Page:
Carson-Douglas Rodeo set to host event
The Carson-Douglas Rodeo Club figures it’s going to have to do a lot of fund-raising in a short time this summer.
That’s because if this summer’s Nevada State High School Rodeo Finals go as expected, the club should have several competitors making the trip to the National High School Rodeo Finals.
Many of the club’s competitors look to take another step closer to nationals this weekend when the club hosts its annual rodeo. Boys and girls cutting will be held at 11 a.m. Friday at Gardnerville’s Corley Ranch while the rest of the rodeo will be held on Saturday and Sunday at the Douglas County Fairgrounds.
Saturday’s events begin at 9 a.m. and Sunday’s events begin at 8 a.m. Admission is free. All of the state’s top high school rodeo competitors will compete in the event.
The state finals will be held from June 14-17 in Winnemucca. The top four overall finishers from the state event will qualify for nationals to be held in July in Farmington, N.M.
“We have many contenders for nationals,” said Sue Heberger, the mother of Galena junior Elyse Heberger, whose among those who are in strong contention to make nationals.
Elyse, though doesn’t like to know where she is in the standings and won’t even look up the standings on the internet. “I won’t look at it,” she said. “I don’t want to know.”
Heberger competes in barrel racing, breakaway roping, goat tying and pole bending. Since she’s placed in virtually every rodeo this year in goat tying and has won many times, it’s obvious she’s in contention to go to nationals in the event.
“I get nervous,” said Heberger, commenting on why she doesn’t want to know where she is in the standings. “I just like to keep myself focused. I don’t want to worry about it. I’ve had a really successful year.”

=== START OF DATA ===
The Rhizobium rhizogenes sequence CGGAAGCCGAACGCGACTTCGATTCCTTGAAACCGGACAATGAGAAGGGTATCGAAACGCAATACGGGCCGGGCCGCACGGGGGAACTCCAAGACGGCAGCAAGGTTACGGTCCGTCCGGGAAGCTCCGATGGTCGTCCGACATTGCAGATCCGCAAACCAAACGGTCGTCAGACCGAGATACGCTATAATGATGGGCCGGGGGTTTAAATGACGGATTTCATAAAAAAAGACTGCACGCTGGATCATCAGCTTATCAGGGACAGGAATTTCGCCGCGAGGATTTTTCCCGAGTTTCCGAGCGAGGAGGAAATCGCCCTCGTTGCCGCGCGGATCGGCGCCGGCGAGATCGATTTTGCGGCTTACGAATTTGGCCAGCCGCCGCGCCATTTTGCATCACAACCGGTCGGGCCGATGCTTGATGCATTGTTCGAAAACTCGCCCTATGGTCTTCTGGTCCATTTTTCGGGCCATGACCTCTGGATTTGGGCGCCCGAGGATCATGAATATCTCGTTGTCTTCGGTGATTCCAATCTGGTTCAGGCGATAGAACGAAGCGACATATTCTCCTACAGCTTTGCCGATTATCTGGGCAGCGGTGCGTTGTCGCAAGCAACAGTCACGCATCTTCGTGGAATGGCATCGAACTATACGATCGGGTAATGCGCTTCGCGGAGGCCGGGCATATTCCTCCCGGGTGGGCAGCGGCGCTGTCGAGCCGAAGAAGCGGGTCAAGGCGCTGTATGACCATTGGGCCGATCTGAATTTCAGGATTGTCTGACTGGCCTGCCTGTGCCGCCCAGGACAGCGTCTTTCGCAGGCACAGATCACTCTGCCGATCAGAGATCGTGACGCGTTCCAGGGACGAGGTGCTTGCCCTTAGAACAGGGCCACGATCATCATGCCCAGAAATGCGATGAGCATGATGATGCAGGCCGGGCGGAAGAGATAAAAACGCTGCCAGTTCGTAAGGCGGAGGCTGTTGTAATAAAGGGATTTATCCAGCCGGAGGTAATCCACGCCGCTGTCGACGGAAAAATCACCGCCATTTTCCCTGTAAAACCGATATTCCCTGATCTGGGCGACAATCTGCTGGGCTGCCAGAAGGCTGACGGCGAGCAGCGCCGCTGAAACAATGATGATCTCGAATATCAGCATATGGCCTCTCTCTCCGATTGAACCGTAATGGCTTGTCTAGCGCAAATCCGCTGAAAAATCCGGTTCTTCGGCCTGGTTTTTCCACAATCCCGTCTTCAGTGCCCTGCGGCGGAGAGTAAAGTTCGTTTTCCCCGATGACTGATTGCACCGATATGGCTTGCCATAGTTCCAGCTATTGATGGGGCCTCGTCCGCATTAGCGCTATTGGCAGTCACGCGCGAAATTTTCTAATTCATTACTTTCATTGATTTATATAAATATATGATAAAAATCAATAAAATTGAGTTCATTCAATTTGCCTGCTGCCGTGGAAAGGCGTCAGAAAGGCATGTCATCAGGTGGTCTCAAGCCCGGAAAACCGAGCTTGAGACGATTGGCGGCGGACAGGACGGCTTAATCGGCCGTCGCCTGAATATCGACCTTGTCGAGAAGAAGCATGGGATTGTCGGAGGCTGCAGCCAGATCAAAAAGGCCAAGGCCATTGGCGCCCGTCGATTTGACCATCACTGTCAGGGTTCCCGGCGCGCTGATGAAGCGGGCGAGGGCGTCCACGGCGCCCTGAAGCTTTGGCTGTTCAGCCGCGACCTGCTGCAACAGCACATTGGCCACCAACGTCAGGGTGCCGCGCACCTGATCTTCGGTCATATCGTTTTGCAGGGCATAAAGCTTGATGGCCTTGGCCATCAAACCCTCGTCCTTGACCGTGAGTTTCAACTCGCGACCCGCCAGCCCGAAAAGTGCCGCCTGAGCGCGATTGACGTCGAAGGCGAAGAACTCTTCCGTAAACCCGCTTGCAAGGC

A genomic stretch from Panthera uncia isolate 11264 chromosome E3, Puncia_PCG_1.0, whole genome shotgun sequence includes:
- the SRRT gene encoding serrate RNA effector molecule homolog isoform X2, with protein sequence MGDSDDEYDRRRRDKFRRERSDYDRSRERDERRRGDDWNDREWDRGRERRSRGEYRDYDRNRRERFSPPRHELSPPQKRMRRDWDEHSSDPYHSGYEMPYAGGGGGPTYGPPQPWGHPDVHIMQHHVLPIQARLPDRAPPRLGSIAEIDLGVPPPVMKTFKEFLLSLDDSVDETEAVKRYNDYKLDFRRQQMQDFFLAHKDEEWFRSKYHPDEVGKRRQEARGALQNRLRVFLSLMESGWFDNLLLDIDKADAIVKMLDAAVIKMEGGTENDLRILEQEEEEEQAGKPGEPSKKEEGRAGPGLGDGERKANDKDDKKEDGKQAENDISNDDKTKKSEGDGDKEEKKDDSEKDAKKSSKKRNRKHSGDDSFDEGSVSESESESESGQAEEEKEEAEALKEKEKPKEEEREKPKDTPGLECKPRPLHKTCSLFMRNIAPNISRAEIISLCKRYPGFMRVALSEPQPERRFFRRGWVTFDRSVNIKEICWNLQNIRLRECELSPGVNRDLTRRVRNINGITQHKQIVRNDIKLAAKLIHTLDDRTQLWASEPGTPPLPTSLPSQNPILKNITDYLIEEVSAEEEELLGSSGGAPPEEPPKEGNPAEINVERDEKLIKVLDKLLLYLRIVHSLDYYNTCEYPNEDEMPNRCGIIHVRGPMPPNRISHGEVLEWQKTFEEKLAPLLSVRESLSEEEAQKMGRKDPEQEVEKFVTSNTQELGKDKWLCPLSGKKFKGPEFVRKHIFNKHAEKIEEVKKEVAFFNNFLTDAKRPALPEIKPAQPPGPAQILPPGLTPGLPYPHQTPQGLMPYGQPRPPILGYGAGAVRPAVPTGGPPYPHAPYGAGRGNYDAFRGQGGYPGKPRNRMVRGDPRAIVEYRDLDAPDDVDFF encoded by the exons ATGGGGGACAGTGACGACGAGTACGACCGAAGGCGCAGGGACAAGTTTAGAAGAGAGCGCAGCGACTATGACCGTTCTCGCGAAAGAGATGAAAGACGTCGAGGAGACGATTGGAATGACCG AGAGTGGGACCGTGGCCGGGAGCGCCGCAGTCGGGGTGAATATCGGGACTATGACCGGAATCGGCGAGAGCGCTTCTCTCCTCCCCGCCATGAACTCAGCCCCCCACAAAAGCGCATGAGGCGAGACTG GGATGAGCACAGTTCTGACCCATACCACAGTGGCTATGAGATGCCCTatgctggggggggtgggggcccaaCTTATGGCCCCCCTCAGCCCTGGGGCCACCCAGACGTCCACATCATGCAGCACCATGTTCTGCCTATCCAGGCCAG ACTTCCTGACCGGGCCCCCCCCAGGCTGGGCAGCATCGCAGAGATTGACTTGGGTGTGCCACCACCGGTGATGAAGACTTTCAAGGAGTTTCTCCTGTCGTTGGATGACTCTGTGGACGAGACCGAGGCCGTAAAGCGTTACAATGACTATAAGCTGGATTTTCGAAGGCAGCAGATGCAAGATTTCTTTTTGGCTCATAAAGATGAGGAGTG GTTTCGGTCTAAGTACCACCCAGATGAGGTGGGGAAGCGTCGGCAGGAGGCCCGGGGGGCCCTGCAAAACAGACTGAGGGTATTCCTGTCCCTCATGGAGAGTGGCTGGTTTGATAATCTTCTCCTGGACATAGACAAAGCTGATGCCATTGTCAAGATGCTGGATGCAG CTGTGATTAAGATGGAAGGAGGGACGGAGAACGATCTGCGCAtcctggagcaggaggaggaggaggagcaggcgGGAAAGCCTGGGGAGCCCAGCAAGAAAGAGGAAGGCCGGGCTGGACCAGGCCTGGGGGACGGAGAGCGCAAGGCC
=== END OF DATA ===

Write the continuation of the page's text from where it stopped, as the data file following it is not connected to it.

Cody Kiser, a Dayton High junior, is fourth in the standings in bareback riding and doesn’t mind to know that he’s fourth in the standings.
“It doesn’t really bother me to now where I’m at or anything,” said Kiser about the standings.
“I’m creeping up in the points. I don’t think I’ll get up to first but I’m trying for second right now.”
Kiser is in a three-way battle for second and among those he’s competing for second with is his teammate, Silver State High School junior Cory Hershkowitz. Kiser currently trails Hershkowitz, who’s in third, by nine points.
“I know we’re both definitely going to nationals, which is nice,” Kiser said. “I think most of us are going to go to nationals.”
As a freshman, Kiser began as a bull rider. But a 1,700-pound bull stepped on his face and even though he was wearing a helmet, he still has the plates in his jaw from that incident. “So I switched to bareback,” Kiser said.
Kiser said he doesn’t remember the incident. “I just remember waking up in the hospital,” he said.
Hershkowitz finished second in the state last year in bareback to qualify for nationals. He along with Douglas High senior Jonathon Glocknitzer came into this year as Wrangler All-Stars based on their second place finishes last year at state. Glocknitzer took second at state last year in boys cutting.
While qualifying for nationals is obviously important, Herskowitz said he wants to at least finish second again this year. He was in second until a recent slump.
“I don’t like to get worse,” he said. “Going to nationals is a good plus, but to get lower than second would be getting worse in my eyes which I don’t like.”
“It was going good, but I got into a slump and missed a lot of horses out,” Hershkowitz said about his season. “I missed four in a row out.”
Because he didn’t make a clean exit from the chute on those four rides, Hershkowitz was disqualified on all of them. Three of the four rides would have been scoring rides.
“I’m three horses behind where I should be. I think I’m breaking out of it now,” said Hershkowitz about his slump.
Hershkowitz admitted it’s a little more important to do well at his club’s rodeo. “It’s definitely an incentive to try harder,” he said.
Glocknitzer is fourth in the standings. “I feel pretty good,” said Glocknitzer about his season. “I really want to win this year.” But he did say the goal is “just make it to nationals.”
Other Carson-Douglas competitors are Byron Kreck, a Silver State Charter High junior, who is ninth in boys cutting and still within striking distance of making nationals in the event.
Spencer Osterling, a Carson High sophomore, competes in bull riding and was a junior national qualifier in the event. There’s also Becca Glocknitzer, a Pau-Wa-Lu ninth grader, who competes in girls cutting, and Nick Nadler, a Douglas junior, who competes in team roping and calf roping.